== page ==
Are these photoshopped?
It’s a question that comes up quite often when I show people my images. And I suspect that the questions they’re really asking, are; Can I trust these? Can I trust you? Are these lying to me?
Photoshop is, of course, just shorthand for manipulated. Altered or airbrushed can also used interchangeably most of the time. I suppose I should be flattered if the initial reaction is disbelief that it’s ‘real’.
The short answer is yes, my images are photoshopped. It is exceedingly rare for an image of mine to make it from camera to website without undergoing at least some treatment. In my case, it’s Adobe Lightroom rather than Adobe Photoshop, but that’s not really the point.
However, when I’m asked this question though I always want to respond ‘yes, but…‘, or to ask ‘what exactly do you mean?’
The issue is that there are varying degrees of digital manipulation, and no set rules about how much is acceptable. The lines between acceptable and unacceptable are extremely fuzzy and wiggly. Trying to figure out where the line is can be a difficult business. It depends on what the artist is trying to achieve, what they claim to have achieved and also on the tolerance and discernment of the audience. At one extreme we have photojournalism, where depicting and upholding truth is paramount. At the other end we have artists who have taken photoshopping into a new artform in its own right, seeming to bend reality like Salvador Dali.
We find landscape photographs at all points of the photoshop scale. For some folk, anything is fair game. It’s their image, they can do what they like to make it awesome. For others, the result straight from the camera is sacred. Altering it is defacing the truth. For most of us, we’re happy to do ‘a bit’ of manipulation but have some sort of intuitive limit.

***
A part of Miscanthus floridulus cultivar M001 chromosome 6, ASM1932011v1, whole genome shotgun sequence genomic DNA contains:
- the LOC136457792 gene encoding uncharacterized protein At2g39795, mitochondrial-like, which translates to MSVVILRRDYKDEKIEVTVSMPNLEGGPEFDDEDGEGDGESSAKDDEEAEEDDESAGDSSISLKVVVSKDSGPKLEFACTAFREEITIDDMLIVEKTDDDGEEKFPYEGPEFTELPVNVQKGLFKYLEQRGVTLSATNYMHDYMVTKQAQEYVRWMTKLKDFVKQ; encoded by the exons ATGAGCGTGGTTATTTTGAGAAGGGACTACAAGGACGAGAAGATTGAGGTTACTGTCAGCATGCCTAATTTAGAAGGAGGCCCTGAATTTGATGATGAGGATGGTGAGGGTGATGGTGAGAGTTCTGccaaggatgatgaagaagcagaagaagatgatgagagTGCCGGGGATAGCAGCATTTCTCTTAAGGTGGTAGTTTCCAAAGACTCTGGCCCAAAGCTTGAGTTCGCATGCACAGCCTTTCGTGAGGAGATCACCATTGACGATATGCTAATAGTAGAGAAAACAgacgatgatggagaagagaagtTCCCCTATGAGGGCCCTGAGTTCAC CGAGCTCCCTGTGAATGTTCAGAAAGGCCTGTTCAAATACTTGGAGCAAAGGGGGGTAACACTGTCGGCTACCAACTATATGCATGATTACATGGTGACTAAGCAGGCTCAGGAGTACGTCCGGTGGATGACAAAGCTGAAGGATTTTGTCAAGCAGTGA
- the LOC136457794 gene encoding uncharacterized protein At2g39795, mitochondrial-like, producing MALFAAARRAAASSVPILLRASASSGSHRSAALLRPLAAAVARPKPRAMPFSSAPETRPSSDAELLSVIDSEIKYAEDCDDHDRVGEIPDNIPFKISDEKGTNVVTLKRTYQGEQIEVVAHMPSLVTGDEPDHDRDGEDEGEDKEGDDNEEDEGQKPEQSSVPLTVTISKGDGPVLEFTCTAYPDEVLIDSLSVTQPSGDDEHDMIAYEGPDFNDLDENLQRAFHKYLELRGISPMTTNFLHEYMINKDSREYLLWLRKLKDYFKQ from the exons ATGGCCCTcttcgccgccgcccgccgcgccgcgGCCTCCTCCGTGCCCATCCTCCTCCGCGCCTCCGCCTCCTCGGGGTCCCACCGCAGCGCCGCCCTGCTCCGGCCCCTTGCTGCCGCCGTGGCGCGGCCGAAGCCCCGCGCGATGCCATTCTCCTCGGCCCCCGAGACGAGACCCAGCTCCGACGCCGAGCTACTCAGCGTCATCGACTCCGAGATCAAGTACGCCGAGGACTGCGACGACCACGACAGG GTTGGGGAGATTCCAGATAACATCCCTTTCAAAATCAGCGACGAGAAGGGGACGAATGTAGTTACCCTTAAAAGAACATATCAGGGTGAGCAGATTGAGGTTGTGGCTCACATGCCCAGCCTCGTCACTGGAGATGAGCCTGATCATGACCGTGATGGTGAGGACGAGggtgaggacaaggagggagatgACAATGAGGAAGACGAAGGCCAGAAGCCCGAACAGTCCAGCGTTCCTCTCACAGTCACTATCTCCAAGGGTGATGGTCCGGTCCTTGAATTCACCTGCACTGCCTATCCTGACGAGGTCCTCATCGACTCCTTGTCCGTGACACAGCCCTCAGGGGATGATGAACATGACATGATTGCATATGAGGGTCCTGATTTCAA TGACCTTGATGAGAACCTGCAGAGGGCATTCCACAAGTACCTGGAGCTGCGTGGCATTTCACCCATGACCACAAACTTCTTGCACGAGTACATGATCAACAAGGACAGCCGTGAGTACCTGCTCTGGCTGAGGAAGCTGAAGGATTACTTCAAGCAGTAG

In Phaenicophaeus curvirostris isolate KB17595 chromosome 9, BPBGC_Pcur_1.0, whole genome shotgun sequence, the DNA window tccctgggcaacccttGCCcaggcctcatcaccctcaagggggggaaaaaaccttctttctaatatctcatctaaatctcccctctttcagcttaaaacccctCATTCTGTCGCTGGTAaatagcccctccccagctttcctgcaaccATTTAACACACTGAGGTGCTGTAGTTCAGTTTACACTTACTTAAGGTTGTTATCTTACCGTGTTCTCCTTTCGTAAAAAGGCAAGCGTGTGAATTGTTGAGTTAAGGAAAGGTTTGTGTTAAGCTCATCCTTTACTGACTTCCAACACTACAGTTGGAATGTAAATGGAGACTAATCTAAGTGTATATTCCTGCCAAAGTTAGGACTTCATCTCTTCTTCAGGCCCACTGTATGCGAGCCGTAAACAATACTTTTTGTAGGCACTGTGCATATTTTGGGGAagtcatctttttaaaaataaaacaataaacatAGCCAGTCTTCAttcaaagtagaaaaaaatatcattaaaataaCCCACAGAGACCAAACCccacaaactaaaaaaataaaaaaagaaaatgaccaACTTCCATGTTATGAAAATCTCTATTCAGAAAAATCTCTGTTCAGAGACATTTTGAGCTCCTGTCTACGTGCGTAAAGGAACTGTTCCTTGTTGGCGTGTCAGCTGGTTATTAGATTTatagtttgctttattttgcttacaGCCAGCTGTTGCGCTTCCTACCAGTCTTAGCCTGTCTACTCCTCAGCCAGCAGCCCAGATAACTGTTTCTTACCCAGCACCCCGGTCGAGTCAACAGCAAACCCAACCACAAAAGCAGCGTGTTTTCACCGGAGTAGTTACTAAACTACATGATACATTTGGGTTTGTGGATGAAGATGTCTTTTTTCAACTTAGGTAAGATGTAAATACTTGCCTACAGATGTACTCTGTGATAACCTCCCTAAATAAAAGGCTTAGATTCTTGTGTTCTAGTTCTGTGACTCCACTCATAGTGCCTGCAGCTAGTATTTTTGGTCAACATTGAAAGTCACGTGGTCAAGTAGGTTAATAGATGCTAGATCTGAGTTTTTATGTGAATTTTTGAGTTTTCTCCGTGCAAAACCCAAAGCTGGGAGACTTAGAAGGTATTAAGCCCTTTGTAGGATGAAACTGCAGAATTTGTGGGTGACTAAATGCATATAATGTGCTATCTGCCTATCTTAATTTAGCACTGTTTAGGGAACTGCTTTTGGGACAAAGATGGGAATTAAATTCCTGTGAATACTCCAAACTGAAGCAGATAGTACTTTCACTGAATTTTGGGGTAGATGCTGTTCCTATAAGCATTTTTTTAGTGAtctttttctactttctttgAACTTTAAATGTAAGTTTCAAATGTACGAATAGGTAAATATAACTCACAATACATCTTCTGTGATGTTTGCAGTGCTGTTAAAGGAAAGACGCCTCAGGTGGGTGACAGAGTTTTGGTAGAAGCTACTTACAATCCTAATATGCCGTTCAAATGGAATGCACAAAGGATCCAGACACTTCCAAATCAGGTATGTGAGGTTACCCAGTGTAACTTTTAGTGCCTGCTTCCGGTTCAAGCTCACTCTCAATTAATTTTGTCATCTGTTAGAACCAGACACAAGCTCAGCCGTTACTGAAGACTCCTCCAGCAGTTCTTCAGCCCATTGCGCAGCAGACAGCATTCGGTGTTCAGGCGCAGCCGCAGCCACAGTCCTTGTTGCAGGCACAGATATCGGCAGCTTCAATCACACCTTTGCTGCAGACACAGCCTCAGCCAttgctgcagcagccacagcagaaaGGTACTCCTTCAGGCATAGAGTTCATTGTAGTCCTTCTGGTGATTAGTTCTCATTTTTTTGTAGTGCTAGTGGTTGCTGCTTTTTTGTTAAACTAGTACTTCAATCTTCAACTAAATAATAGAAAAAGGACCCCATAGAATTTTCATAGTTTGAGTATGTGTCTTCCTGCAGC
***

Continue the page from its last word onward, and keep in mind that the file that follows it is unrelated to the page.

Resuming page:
I have no problem with high levels of photoshopping, personally, as long as we’re honest about where we’re coming from and what we’re doing to achieve our results. So in the interest of clarity this is my own explanation of what I do to my images.
- My guiding principle is to be faithful to the scene. So while I do make some changes, I believe every shot of mine is a totally honest recreation of the real thing. As far as I’m concerned, I’m using the software to get the best out of the image, and go beyond the limitations of my camera.
- I make adjustments to things like contrast, colour, clarity and the exposure in post processing. I would normally describe these adjustments as slight and tend to make universal changes to the whole image, but I do also sometimes selectively change a particular area. For example, reducing the brightness of the sky or increasing the brightness of a very dark area.
- I never use what I would call drastic techniques to profoundly alter the character of the image. For instance, replacing the sky with a more dramatic one, removing a structure, blending multiple exposures from different times of day, blending different focal lengths. What you see is always what I saw through the lens.